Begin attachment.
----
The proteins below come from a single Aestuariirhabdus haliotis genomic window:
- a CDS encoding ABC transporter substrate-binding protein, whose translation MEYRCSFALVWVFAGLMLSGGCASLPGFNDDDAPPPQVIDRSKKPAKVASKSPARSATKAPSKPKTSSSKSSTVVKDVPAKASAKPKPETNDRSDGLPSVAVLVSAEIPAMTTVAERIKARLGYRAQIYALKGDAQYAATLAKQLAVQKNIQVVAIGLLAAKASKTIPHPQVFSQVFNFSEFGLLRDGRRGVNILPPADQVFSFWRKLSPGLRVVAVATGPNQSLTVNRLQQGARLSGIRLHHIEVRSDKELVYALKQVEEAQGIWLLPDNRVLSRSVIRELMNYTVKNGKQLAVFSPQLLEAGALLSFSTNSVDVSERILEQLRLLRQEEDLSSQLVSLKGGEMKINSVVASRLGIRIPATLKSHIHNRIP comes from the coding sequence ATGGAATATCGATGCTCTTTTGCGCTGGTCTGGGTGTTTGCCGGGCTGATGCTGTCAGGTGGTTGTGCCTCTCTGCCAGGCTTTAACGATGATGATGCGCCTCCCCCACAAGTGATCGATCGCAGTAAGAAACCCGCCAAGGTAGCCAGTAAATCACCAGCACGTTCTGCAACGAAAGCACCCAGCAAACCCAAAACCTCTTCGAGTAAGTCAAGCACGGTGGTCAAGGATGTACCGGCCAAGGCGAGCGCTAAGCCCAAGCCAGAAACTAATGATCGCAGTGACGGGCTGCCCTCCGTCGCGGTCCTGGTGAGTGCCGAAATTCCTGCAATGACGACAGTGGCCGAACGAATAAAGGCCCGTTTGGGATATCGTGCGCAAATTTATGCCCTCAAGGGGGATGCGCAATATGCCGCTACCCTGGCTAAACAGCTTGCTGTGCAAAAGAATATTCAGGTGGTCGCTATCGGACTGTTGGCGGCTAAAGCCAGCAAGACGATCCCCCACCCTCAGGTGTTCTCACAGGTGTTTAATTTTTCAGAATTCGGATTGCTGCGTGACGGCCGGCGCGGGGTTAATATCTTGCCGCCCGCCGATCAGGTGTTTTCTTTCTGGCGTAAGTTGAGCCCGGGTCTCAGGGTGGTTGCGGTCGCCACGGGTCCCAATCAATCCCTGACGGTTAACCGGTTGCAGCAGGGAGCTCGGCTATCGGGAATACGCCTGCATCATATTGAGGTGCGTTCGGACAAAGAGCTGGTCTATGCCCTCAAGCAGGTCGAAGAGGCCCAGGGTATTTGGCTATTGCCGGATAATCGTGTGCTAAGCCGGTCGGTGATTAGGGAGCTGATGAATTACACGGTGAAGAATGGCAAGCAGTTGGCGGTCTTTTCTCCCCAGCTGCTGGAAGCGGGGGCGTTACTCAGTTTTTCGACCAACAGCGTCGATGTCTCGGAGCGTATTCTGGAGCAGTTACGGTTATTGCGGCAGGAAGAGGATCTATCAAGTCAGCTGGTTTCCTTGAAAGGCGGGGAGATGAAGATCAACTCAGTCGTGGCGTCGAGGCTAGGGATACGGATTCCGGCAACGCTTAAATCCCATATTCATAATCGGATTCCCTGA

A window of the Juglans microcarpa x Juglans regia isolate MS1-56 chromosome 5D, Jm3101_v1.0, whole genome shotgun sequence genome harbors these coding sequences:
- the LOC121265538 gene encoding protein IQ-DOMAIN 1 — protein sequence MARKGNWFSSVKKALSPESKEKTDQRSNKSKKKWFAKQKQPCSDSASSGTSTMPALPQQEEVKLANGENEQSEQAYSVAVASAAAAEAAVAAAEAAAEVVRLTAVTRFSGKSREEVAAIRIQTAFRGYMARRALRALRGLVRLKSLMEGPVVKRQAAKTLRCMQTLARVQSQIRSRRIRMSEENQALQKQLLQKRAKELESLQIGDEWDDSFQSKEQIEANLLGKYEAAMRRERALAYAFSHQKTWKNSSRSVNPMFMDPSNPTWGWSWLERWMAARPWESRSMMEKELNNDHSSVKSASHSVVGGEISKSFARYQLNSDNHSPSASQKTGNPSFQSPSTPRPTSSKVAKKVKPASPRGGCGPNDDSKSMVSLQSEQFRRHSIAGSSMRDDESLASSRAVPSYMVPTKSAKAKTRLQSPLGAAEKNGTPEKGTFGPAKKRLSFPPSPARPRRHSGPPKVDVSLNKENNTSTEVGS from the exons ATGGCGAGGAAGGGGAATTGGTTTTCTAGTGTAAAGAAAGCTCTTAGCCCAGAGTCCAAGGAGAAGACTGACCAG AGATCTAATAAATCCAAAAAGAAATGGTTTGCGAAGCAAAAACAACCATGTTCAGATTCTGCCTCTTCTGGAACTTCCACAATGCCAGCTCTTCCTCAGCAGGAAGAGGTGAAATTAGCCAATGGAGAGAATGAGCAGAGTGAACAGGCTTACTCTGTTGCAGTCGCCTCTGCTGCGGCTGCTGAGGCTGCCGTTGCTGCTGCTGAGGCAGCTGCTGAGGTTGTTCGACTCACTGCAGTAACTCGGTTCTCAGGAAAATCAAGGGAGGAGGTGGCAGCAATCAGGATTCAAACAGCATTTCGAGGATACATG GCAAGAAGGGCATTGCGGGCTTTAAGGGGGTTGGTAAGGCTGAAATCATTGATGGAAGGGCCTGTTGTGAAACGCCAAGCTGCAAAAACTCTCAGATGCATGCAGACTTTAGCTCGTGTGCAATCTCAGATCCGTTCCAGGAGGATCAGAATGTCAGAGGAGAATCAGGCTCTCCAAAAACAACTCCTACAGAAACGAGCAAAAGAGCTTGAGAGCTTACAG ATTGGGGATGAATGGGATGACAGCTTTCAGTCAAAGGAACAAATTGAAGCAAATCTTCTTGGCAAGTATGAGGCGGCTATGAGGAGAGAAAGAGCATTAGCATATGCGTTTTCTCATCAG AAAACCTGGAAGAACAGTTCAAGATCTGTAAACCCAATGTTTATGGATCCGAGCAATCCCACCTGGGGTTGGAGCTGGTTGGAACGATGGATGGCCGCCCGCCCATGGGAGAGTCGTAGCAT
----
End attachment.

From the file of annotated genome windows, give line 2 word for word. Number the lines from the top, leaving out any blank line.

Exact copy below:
- a CDS encoding ABC transporter substrate-binding protein, whose translation MEYRCSFALVWVFAGLMLSGGCASLPGFNDDDAPPPQVIDRSKKPAKVASKSPARSATKAPSKPKTSSSKSSTVVKDVPAKASAKPKPETNDRSDGLPSVAVLVSAEIPAMTTVAERIKARLGYRAQIYALKGDAQYAATLAKQLAVQKNIQVVAIGLLAAKASKTIPHPQVFSQVFNFSEFGLLRDGRRGVNILPPADQVFSFWRKLSPGLRVVAVATGPNQSLTVNRLQQGARLSGIRLHHIEVRSDKELVYALKQVEEAQGIWLLPDNRVLSRSVIRELMNYTVKNGKQLAVFSPQLLEAGALLSFSTNSVDVSERILEQLRLLRQEEDLSSQLVSLKGGEMKINSVVASRLGIRIPATLKSHIHNRIP comes from the coding sequence ATGGAATATCGATGCTCTTTTGCGCTGGTCTGGGTGTTTGCCGGGCTGATGCTGTCAGGTGGTTGTGCCTCTCTGCCAGGCTTTAACGATGATGATGCGCCTCCCCCACAAGTGATCGATCGCAGTAAGAAACCCGCCAAGGTAGCCAGTAAATCACCAGCACGTTCTGCAACGAAAGCACCCAGCAAACCCAAAACCTCTTCGAGTAAGTCAAGCACGGTGGTCAAGGATGTACCGGCCAAGGCGAGCGCTAAGCCCAAGCCAGAAACTAATGATCGCAGTGACGGGCTGCCCTCCGTCGCGGTCCTGGTGAGTGCCGAAATTCCTGCAATGACGACAGTGGCCGAACGAATAAAGGCCCGTTTGGGATATCGTGCGCAAATTTATGCCCTCAAGGGGGATGCGCAATATGCCGCTACCCTGGCTAAACAGCTTGCTGTGCAAAAGAATATTCAGGTGGTCGCTATCGGACTGTTGGCGGCTAAAGCCAGCAAGACGATCCCCCACCCTCAGGTGTTCTCACAGGTGTTTAATTTTTCAGAATTCGGATTGCTGCGTGACGGCCGGCGCGGGGTTAATATCTTGCCGCCCGCCGATCAGGTGTTTTCTTTCTGGCGTAAGTTGAGCCCGGGTCTCAGGGTGGTTGCGGTCGCCACGGGTCCCAATCAATCCCTGACGGTTAACCGGTTGCAGCAGGGAGCTCGGCTATCGGGAATACGCCTGCATCATATTGAGGTGCGTTCGGACAAAGAGCTGGTCTATGCCCTCAAGCAGGTCGAAGAGGCCCAGGGTATTTGGCTATTGCCGGATAATCGTGTGCTAAGCCGGTCGGTGATTAGGGAGCTGATGAATTACACGGTGAAGAATGGCAAGCAGTTGGCGGTCTTTTCTCCCCAGCTGCTGGAAGCGGGGGCGTTACTCAGTTTTTCGACCAACAGCGTCGATGTCTCGGAGCGTATTCTGGAGCAGTTACGGTTATTGCGGCAGGAAGAGGATCTATCAAGTCAGCTGGTTTCCTTGAAAGGCGGGGAGATGAAGATCAACTCAGTCGTGGCGTCGAGGCTAGGGATACGGATTCCGGCAACGCTTAAATCCCATATTCATAATCGGATTCCCTGA